Research carried out by the RCSI University of Medicine and Health Sciences has revealed new information about how blood clots are formed during wound healing. The study “Platelets drive fibronectin fibrillogenesis using integrin αIIbβ3,” published in Science Advances, examines the behavior of platelets at a wound site, specifically their ability to sense where within a blood clot they are and remodel their surroundings accordingly.
Platelets are key to initiating wound healing and the formation of thrombus. Fibroblasts are connective tissue cells that are essential for the later stages of wound healing. Fibroblasts invade the clot that has been formed and produce vital proteins, including fibronectin, that then form a structural framework to build the new tissue needed to heal.
This new study indicates that platelets can also form a provisional fibronectin matrix in their surroundings, similar to what fibroblasts do in the later stages of wound healing. This has potential implications for how the integrity of blood clots might be maintained during vascular repair.
Platelets interact with multiple adhesion proteins during thrombogenesis, yet little is known about their ability to assemble fibronectin matrix. In vitro three-dimensional super resolution microscopy complemented by biophysical and biochemical methods revealed fundamental insights into how platelet contractility drives fibronectin fibrillogenesis,” write the investigators.
“Platelets adhering to thrombus proteins (fibronectin and fibrin) versus basement membrane components (laminin and collagen IV) pull fibronectin fibrils along their apical membrane versus underneath their basal membrane, respectively. In contrast to other cell types, platelets assemble fibronectin nanofibrils using αIIbβ3 rather than α5β1 integrins. Apical fibrillogenesis correlated with a stronger activation of integrin-linked kinase, higher platelet traction forces, and a larger tension in fibrillar-like adhesions compared to basal fibrillogenesis.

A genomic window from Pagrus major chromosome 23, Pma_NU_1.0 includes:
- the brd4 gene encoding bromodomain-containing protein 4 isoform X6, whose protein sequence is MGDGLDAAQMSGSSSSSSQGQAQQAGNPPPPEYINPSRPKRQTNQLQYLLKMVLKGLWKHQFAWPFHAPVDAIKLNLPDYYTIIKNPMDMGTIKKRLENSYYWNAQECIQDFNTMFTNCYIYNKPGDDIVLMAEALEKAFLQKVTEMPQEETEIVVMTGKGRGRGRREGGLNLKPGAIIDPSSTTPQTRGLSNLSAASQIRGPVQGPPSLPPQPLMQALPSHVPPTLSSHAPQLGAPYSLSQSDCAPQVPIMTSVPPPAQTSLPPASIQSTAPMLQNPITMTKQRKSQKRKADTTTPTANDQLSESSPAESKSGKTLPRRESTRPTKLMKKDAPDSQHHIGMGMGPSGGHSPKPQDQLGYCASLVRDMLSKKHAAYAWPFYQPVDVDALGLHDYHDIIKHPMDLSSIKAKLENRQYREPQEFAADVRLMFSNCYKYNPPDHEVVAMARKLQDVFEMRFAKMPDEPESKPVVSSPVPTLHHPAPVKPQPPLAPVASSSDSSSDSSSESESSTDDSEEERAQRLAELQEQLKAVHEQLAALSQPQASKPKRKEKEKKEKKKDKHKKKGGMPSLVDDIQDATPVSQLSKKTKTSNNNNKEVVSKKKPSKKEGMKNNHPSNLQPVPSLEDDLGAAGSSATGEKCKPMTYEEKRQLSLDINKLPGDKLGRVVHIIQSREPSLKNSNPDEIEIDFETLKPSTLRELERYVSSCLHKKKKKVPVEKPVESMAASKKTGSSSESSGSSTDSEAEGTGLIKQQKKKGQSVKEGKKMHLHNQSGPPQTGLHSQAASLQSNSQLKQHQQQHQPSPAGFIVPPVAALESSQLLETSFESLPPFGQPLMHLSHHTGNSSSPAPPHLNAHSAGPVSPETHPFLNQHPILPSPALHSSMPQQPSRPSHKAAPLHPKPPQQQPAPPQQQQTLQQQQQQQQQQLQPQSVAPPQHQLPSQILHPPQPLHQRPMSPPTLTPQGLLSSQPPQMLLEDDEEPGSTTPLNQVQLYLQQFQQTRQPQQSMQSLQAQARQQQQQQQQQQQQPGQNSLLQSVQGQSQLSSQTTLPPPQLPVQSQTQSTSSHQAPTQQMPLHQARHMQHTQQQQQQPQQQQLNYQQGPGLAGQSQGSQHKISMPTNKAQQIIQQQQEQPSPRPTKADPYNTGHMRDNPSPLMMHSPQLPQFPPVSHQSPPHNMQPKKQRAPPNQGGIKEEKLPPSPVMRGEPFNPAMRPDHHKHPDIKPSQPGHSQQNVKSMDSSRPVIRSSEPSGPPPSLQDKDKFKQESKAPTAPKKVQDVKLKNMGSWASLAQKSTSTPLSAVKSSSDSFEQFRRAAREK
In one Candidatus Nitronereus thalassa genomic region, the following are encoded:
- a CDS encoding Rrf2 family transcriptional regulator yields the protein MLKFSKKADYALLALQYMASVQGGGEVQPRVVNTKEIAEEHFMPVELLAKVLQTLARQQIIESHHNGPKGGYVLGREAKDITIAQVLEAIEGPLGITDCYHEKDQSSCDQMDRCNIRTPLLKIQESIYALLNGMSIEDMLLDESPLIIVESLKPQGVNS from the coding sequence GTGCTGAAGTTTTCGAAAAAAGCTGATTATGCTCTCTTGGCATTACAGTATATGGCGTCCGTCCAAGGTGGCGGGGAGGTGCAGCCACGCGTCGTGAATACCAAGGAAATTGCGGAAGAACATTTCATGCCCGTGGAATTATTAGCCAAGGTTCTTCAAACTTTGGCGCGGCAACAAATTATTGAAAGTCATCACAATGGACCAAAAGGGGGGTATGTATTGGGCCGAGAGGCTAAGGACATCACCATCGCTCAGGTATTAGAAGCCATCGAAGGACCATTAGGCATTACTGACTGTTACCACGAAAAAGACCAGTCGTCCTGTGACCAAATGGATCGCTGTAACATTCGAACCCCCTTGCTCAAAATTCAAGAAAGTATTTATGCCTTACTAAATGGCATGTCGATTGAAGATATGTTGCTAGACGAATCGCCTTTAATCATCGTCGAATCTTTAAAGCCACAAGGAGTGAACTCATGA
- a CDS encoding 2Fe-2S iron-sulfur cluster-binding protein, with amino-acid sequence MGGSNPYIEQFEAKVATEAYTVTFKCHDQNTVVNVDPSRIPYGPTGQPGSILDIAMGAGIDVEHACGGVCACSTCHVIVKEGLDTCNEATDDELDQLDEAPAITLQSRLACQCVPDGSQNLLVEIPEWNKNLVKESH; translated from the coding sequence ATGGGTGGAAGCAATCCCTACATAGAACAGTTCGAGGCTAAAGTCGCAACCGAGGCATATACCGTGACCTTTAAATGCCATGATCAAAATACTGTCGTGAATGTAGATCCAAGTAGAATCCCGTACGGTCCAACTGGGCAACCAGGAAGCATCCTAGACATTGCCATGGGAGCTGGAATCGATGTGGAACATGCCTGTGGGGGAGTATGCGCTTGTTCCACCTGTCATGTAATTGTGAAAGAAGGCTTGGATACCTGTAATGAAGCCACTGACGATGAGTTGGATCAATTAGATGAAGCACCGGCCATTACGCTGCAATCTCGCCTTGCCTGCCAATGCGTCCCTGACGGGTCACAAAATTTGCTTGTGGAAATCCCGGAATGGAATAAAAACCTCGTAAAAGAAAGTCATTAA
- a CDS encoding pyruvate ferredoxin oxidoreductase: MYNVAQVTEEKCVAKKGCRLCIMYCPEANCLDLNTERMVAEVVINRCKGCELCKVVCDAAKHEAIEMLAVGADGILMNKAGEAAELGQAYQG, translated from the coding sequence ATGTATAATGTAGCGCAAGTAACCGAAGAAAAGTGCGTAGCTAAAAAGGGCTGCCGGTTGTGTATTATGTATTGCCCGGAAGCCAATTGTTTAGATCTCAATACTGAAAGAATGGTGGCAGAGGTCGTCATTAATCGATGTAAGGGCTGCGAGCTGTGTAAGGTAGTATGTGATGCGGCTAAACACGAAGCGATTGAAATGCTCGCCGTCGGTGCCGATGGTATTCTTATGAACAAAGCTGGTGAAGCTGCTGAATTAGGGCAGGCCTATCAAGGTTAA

“Our findings have potential implications for how mechanical thrombus integrity might be maintained during remodeling and vascular repair.”
“We have identified an additional unexpected role for the most prominent platelet adhesion receptor,” said Ingmar Schoen, PhD, from the school of pharmacy and biomolecular sciences at RCSI. Our results show that platelets not only form the clot but also can initiate its remodeling by erecting a fibrous scaffold. This finding challenges some existing paradigms in the field of wound healing, which is dominated by research on fibroblasts.”
Super resolution microscopy, which enables sharper images of structures inside or around cells to be captured and observed in vitro in a laboratory, played a major role in this research. Observation of this platelet behavior in vivo will be required to further develop this finding. “Without super-resolution microscopy, this discovery would not have been possible,” added Schoen.
The research was carried out in collaboration with researchers at ETH Zurich, Julius-Maximilians-University Würzburg, University of Freiburg, and University Hospital Zurich.